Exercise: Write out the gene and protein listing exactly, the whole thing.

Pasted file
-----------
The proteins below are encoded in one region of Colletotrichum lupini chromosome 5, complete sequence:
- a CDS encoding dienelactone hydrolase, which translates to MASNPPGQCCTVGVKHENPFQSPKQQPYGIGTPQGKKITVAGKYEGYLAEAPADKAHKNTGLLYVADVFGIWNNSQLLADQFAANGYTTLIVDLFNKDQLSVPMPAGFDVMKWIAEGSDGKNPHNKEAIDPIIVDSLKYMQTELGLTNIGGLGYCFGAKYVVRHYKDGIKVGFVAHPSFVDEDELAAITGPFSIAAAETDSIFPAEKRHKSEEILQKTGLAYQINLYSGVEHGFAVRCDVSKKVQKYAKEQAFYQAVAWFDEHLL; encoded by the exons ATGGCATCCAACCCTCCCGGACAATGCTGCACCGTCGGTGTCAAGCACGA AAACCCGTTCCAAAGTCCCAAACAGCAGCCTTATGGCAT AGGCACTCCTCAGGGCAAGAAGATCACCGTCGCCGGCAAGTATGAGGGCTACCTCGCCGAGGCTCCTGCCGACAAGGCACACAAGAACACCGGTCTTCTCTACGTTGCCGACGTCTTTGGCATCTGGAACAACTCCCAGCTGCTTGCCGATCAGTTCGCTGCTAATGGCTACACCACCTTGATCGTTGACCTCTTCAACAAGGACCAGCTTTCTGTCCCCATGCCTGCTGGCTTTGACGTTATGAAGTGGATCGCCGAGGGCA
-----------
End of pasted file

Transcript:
The proteins below are encoded in one region of Colletotrichum lupini chromosome 5, complete sequence:
- a CDS encoding dienelactone hydrolase, which translates to MASNPPGQCCTVGVKHENPFQSPKQQPYGIGTPQGKKITVAGKYEGYLAEAPADKAHKNTGLLYVADVFGIWNNSQLLADQFAANGYTTLIVDLFNKDQLSVPMPAGFDVMKWIAEGSDGKNPHNKEAIDPIIVDSLKYMQTELGLTNIGGLGYCFGAKYVVRHYKDGIKVGFVAHPSFVDEDELAAITGPFSIAAAETDSIFPAEKRHKSEEILQKTGLAYQINLYSGVEHGFAVRCDVSKKVQKYAKEQAFYQAVAWFDEHLL; encoded by the exons ATGGCATCCAACCCTCCCGGACAATGCTGCACCGTCGGTGTCAAGCACGA AAACCCGTTCCAAAGTCCCAAACAGCAGCCTTATGGCAT AGGCACTCCTCAGGGCAAGAAGATCACCGTCGCCGGCAAGTATGAGGGCTACCTCGCCGAGGCTCCTGCCGACAAGGCACACAAGAACACCGGTCTTCTCTACGTTGCCGACGTCTTTGGCATCTGGAACAACTCCCAGCTGCTTGCCGATCAGTTCGCTGCTAATGGCTACACCACCTTGATCGTTGACCTCTTCAACAAGGACCAGCTTTCTGTCCCCATGCCTGCTGGCTTTGACGTTATGAAGTGGATCGCCGAGGGCA